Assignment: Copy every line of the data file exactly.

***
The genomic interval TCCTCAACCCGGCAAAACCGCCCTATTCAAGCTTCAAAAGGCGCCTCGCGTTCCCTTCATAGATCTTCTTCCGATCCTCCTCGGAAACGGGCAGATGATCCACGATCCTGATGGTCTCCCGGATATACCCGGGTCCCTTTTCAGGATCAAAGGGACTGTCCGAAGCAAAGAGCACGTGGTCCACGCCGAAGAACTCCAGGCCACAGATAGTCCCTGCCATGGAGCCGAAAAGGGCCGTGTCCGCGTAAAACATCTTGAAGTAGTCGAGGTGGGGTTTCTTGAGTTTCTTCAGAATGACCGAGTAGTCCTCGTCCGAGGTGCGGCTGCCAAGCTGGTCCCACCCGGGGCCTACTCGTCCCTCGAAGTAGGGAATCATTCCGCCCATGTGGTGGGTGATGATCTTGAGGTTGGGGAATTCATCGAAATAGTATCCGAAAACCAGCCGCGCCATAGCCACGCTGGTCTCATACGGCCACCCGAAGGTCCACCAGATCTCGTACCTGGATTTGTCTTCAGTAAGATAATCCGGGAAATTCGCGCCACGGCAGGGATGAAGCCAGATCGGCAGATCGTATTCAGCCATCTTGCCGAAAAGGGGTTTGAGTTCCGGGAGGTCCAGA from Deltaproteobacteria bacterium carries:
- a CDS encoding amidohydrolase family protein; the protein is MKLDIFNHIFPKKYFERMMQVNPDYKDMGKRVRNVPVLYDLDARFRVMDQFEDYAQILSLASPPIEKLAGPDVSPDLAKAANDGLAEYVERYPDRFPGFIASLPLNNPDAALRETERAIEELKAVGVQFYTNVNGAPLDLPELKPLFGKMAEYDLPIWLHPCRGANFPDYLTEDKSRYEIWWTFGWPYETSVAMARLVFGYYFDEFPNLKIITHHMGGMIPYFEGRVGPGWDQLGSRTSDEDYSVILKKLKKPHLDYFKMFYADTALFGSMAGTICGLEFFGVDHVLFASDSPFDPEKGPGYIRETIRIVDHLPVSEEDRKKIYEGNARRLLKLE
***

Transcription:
The genomic interval TCCTCAACCCGGCAAAACCGCCCTATTCAAGCTTCAAAAGGCGCCTCGCGTTCCCTTCATAGATCTTCTTCCGATCCTCCTCGGAAACGGGCAGATGATCCACGATCCTGATGGTCTCCCGGATATACCCGGGTCCCTTTTCAGGATCAAAGGGACTGTCCGAAGCAAAGAGCACGTGGTCCACGCCGAAGAACTCCAGGCCACAGATAGTCCCTGCCATGGAGCCGAAAAGGGCCGTGTCCGCGTAAAACATCTTGAAGTAGTCGAGGTGGGGTTTCTTGAGTTTCTTCAGAATGACCGAGTAGTCCTCGTCCGAGGTGCGGCTGCCAAGCTGGTCCCACCCGGGGCCTACTCGTCCCTCGAAGTAGGGAATCATTCCGCCCATGTGGTGGGTGATGATCTTGAGGTTGGGGAATTCATCGAAATAGTATCCGAAAACCAGCCGCGCCATAGCCACGCTGGTCTCATACGGCCACCCGAAGGTCCACCAGATCTCGTACCTGGATTTGTCTTCAGTAAGATAATCCGGGAAATTCGCGCCACGGCAGGGATGAAGCCAGATCGGCAGATCGTATTCAGCCATCTTGCCGAAAAGGGGTTTGAGTTCCGGGAGGTCCAGA from Deltaproteobacteria bacterium carries:
- a CDS encoding amidohydrolase family protein; the protein is MKLDIFNHIFPKKYFERMMQVNPDYKDMGKRVRNVPVLYDLDARFRVMDQFEDYAQILSLASPPIEKLAGPDVSPDLAKAANDGLAEYVERYPDRFPGFIASLPLNNPDAALRETERAIEELKAVGVQFYTNVNGAPLDLPELKPLFGKMAEYDLPIWLHPCRGANFPDYLTEDKSRYEIWWTFGWPYETSVAMARLVFGYYFDEFPNLKIITHHMGGMIPYFEGRVGPGWDQLGSRTSDEDYSVILKKLKKPHLDYFKMFYADTALFGSMAGTICGLEFFGVDHVLFASDSPFDPEKGPGYIRETIRIVDHLPVSEEDRKKIYEGNARRLLKLE